- Data/ samples meet the HIPAA criteria of Limited Data Set or De-identified. All datasets will be reviewed by the Clinical Data Repository to confirm it meets one of these criteria.
- Study team will obtain a Material Transfer Agreement with Grants and Contracts office prior to sending data/specimens. If the data/specimens meet the criteria of a Limited Data Set, Grants and Contracts office will incorporate a HIPAA Data Use Agreement into the Material Transfer Agreement.
- Public Data Sets if the following conditions are met:
- Research will NOT involve merging any of the data sets in such a way that individuals might be identifiResearcher will NOT enhance the public data set with identifiable, or potentially identifiable da
- Researcher will NOT use a “restricted” data set
- Researcher will use a Public Data Set that is included on the list of IRB-HSR approved list of Public Data Sets
- Researcher will NOT use data from the NIH GWAS ( Genome- Wide Association Studies0 data repository
- The data host does NOT require the researcher or the researcher’s institution to sign a Data Use Agreement . (Submit this under a Coded Research Submission in Protocol Builder)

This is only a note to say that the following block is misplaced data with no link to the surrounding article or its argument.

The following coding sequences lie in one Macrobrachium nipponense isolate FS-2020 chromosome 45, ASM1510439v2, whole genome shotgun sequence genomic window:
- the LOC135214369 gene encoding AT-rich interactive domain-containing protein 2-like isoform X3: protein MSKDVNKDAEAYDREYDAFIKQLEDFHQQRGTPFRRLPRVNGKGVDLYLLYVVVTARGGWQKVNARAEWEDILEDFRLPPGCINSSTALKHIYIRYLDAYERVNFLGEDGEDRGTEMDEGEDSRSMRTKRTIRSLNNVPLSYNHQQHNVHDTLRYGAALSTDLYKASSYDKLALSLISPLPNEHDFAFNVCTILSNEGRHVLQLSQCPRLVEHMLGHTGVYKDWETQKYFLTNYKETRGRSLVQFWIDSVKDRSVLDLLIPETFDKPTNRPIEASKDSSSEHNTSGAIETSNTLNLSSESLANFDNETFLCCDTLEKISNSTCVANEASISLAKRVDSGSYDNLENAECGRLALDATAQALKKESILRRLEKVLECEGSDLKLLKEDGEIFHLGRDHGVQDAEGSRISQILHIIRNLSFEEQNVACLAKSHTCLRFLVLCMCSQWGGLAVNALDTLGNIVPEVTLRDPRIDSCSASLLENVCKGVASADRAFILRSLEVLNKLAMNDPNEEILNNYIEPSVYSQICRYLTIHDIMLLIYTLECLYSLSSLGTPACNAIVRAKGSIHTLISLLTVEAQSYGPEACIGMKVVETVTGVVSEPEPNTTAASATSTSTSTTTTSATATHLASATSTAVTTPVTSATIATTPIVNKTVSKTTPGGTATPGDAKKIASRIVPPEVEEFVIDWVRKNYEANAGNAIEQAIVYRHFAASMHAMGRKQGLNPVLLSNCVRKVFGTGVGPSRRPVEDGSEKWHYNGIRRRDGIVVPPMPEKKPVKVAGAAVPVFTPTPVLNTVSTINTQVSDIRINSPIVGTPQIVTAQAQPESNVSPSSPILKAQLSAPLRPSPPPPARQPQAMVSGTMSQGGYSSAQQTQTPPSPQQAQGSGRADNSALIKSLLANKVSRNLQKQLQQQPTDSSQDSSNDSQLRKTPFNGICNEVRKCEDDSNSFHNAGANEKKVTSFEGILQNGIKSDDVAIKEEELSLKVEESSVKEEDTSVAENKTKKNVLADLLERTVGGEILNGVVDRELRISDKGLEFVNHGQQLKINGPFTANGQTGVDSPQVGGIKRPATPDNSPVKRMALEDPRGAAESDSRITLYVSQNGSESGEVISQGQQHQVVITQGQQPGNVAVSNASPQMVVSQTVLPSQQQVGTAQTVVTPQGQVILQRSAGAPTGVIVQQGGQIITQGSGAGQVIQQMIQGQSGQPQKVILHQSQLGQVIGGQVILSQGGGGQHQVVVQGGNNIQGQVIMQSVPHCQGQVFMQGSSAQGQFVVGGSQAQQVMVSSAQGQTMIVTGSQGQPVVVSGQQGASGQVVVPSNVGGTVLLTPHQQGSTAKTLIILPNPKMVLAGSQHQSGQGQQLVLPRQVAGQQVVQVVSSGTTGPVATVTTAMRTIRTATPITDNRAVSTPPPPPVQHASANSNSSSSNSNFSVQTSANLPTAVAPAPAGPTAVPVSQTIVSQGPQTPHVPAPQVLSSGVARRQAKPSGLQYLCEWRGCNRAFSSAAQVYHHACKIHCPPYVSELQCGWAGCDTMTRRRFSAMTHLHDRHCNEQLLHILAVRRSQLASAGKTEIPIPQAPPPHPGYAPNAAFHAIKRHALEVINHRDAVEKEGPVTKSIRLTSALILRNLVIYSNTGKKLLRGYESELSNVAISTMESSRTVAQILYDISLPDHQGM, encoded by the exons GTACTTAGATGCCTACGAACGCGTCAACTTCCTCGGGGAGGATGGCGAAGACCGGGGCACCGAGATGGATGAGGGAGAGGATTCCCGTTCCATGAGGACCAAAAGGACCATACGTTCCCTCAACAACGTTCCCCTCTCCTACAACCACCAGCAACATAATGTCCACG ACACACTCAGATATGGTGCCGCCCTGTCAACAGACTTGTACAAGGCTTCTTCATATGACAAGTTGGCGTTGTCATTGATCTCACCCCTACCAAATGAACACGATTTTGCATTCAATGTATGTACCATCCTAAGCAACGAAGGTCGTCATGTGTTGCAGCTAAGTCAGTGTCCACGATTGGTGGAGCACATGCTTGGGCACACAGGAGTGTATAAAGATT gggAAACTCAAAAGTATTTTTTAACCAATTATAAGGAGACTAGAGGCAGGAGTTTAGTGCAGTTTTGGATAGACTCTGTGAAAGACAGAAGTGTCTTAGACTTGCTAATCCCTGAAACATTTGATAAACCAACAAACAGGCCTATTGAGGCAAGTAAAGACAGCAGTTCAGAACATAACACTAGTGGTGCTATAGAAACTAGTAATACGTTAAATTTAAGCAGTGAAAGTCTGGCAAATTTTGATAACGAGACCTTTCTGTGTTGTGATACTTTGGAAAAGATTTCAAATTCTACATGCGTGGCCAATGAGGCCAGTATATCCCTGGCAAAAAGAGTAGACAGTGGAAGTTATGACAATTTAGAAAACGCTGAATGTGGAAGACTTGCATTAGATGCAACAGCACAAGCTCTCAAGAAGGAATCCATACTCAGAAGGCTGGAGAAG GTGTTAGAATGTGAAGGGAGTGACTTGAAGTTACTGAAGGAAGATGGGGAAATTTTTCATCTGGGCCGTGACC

- De-identified Data: Material/data will not be submitted to the FDA AND satisfies both of the following conditions:
- The material/data, in its entirety, was collected for purposes other than this project (e.g., the material was collected solely for clinical purposes [for example, normally discarded tissue], or for unrelated research purposes, with no "extra" material collected for use in this project.)
- The material/data is given to the researcher without any identifiers* (e.g., no codes or links of any sort may be maintained, either by the researcher or the person releasing the material/data.)
- Medical Practice and Innovative Therapy: A commonly cited definition of medical practice describes an activity that is designed solely to enhance the well-being of an individual patient. A type of medical practice that is often confused with research is a class of activities that has been called “innovative therapy.” Basically, innovative therapy describes an activity that is designed solely to benefit individual patient(s) but in which the ability of the activity to result in the desired outcome is to some degree unproven.